From CNN Presents producer Cliff Hackel:
We have a saying in broadcasting that a show is never really over - even after it airs.
In 2005, I was part of a team for a documentary called CNN Presents – Twists of Fate. These were unusual stories that came out of the 9/11 tragedy. My part of the show was about a Mary Chapin Carpenter song that was inspired by an iron worker. Jim Horch was cleaning out the debris of Ground Zero and, like many other workers there, felt the presence of energy left behind.
When Mary Chapin Carpenter heard Jim Horch’s tale, she was compelled to write a song called “Grand Central Station.” It ended up on her CD, “Between Here and Gone.” When I heard the song, I knew it would make a great story for television.
The trouble was neither Mary Chapin nor Jim wanted to appear on CNN. Jim felt the audience would think he was crazy while Mary Chapin was concerned I would force an awkward meeting between the two with the cameras rolling.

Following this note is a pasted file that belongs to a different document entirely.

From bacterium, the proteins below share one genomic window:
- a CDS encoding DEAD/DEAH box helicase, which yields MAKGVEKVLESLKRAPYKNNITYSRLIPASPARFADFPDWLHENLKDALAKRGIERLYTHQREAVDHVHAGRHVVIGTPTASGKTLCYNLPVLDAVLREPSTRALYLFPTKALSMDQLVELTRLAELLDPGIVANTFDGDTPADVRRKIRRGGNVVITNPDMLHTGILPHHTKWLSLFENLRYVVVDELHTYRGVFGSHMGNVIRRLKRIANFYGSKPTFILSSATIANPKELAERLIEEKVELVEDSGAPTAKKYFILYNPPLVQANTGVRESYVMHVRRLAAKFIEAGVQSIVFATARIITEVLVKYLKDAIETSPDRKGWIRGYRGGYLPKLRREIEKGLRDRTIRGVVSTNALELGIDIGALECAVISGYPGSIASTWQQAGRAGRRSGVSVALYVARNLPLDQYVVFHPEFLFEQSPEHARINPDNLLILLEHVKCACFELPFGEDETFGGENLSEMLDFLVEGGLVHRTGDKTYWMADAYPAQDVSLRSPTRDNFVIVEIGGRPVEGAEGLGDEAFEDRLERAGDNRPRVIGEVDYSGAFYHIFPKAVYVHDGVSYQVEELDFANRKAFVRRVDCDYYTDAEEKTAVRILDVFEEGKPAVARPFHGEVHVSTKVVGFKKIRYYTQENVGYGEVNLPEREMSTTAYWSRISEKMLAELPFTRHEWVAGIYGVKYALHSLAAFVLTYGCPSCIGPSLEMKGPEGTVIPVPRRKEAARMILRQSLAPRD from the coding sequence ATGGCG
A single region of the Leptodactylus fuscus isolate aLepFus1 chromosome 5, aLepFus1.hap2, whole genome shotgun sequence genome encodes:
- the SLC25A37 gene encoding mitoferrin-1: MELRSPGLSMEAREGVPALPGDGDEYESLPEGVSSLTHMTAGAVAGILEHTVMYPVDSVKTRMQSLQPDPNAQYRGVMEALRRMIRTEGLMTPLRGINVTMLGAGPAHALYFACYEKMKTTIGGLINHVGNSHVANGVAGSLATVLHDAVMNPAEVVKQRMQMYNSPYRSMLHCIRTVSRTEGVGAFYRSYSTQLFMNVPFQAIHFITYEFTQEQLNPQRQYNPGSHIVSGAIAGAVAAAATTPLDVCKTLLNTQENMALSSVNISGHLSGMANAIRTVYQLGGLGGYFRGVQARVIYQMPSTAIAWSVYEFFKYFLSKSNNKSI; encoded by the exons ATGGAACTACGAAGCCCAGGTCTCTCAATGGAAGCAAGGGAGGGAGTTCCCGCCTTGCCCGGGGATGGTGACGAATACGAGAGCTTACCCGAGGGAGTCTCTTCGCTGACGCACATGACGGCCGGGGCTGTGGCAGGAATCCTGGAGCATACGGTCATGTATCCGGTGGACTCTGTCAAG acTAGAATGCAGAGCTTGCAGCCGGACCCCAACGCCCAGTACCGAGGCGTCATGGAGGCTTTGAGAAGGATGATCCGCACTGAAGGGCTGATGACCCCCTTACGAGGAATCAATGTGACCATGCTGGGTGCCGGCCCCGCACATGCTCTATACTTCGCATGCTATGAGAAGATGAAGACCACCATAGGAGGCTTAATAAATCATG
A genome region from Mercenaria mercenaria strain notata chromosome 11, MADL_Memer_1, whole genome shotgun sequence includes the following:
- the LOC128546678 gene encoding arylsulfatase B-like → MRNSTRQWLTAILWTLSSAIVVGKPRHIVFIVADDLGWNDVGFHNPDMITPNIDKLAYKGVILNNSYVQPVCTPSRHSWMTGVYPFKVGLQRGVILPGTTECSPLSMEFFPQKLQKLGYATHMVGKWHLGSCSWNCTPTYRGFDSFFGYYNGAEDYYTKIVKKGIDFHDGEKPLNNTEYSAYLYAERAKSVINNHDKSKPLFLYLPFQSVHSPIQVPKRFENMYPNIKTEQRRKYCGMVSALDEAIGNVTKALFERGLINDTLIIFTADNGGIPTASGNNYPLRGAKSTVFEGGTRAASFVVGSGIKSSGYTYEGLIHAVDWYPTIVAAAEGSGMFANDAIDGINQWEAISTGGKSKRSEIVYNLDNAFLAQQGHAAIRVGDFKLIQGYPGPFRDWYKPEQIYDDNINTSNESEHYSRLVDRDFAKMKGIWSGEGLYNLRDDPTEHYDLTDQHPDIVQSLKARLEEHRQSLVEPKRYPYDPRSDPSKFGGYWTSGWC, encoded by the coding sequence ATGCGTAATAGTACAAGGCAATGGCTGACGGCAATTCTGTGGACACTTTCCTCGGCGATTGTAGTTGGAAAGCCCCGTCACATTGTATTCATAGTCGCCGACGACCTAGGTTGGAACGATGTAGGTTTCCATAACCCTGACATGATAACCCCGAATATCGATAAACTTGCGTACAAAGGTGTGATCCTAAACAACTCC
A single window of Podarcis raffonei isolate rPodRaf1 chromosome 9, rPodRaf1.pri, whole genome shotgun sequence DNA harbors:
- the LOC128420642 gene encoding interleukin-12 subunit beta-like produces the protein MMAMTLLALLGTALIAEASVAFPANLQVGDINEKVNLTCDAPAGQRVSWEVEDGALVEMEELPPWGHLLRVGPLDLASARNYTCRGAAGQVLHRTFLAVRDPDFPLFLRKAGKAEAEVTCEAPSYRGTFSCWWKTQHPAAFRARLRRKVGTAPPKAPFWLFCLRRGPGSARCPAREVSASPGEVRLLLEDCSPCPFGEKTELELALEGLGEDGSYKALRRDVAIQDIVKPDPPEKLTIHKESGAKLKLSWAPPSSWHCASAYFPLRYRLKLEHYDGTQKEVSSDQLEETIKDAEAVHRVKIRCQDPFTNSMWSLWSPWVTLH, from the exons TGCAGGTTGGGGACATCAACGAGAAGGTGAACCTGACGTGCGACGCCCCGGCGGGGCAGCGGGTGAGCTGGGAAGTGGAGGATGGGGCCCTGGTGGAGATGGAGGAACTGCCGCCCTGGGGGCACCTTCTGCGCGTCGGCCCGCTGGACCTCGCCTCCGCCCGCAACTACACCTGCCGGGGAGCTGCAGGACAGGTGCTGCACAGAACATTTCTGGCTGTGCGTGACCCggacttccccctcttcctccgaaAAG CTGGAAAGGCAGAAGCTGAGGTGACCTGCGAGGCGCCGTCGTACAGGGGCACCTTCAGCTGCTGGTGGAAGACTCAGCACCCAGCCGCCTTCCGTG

It took some arm twisting. I told Jim I wouldn’t use any answer that he wasn’t happy with. I told Mary Chapin there would be no surprises during her interview. Jim wasn’t going to jump out from behind the curtain in a Jerry Springer moment. They agreed to go on camera.
I was pleased the way the story turned out. I was even able shoot some of it myself. The ghost-like images at Grand Central Station were from a small consumer camera with a setting almost made for this song.
So, with all the recounting of sadness surrounding 9/11, I thought I would resurrect an uplifting piece. It’s one of my all time favorites.
Meet the everyday citizens who went to work on September 11, 2001, and unwittingly became a part of history. Watch CNN Presents "Footnotes of 9/11" on Sunday, September 11 at 9:00 p.m. ET.